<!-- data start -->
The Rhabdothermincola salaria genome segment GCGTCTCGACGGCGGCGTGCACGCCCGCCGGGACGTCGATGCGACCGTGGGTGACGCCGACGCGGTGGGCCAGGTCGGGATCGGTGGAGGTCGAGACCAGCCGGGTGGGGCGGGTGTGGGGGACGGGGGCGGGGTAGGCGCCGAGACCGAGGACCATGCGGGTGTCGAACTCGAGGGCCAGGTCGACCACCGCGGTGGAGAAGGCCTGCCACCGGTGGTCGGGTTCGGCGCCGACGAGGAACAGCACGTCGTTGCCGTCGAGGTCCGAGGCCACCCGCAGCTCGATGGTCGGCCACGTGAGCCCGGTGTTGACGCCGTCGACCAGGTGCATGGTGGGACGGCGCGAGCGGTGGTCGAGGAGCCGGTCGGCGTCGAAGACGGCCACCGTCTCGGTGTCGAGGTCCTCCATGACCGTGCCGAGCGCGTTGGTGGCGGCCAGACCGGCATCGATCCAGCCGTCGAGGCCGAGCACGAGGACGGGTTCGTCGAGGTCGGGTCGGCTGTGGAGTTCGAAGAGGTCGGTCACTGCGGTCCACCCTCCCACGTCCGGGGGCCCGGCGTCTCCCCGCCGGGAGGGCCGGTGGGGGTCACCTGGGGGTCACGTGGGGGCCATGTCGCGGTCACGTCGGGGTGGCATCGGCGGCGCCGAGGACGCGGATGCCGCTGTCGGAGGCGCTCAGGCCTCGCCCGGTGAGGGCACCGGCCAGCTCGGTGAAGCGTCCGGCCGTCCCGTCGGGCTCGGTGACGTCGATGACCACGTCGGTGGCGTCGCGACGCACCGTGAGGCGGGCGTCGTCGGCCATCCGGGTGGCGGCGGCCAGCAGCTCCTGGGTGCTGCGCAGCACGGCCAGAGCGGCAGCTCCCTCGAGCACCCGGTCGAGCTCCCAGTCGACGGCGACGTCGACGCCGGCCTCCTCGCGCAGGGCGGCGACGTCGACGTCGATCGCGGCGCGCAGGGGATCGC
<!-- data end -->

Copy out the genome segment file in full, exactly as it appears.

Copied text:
The Rhabdothermincola salaria genome segment GCGTCTCGACGGCGGCGTGCACGCCCGCCGGGACGTCGATGCGACCGTGGGTGACGCCGACGCGGTGGGCCAGGTCGGGATCGGTGGAGGTCGAGACCAGCCGGGTGGGGCGGGTGTGGGGGACGGGGGCGGGGTAGGCGCCGAGACCGAGGACCATGCGGGTGTCGAACTCGAGGGCCAGGTCGACCACCGCGGTGGAGAAGGCCTGCCACCGGTGGTCGGGTTCGGCGCCGACGAGGAACAGCACGTCGTTGCCGTCGAGGTCCGAGGCCACCCGCAGCTCGATGGTCGGCCACGTGAGCCCGGTGTTGACGCCGTCGACCAGGTGCATGGTGGGACGGCGCGAGCGGTGGTCGAGGAGCCGGTCGGCGTCGAAGACGGCCACCGTCTCGGTGTCGAGGTCCTCCATGACCGTGCCGAGCGCGTTGGTGGCGGCCAGACCGGCATCGATCCAGCCGTCGAGGCCGAGCACGAGGACGGGTTCGTCGAGGTCGGGTCGGCTGTGGAGTTCGAAGAGGTCGGTCACTGCGGTCCACCCTCCCACGTCCGGGGGCCCGGCGTCTCCCCGCCGGGAGGGCCGGTGGGGGTCACCTGGGGGTCACGTGGGGGCCATGTCGCGGTCACGTCGGGGTGGCATCGGCGGCGCCGAGGACGCGGATGCCGCTGTCGGAGGCGCTCAGGCCTCGCCCGGTGAGGGCACCGGCCAGCTCGGTGAAGCGTCCGGCCGTCCCGTCGGGCTCGGTGACGTCGATGACCACGTCGGTGGCGTCGCGACGCACCGTGAGGCGGGCGTCGTCGGCCATCCGGGTGGCGGCGGCCAGCAGCTCCTGGGTGCTGCGCAGCACGGCCAGAGCGGCAGCTCCCTCGAGCACCCGGTCGAGCTCCCAGTCGACGGCGACGTCGACGCCGGCCTCCTCGCGCAGGGCGGCGACGTCGACGTCGATCGCGGCGCGCAGGGGATCGC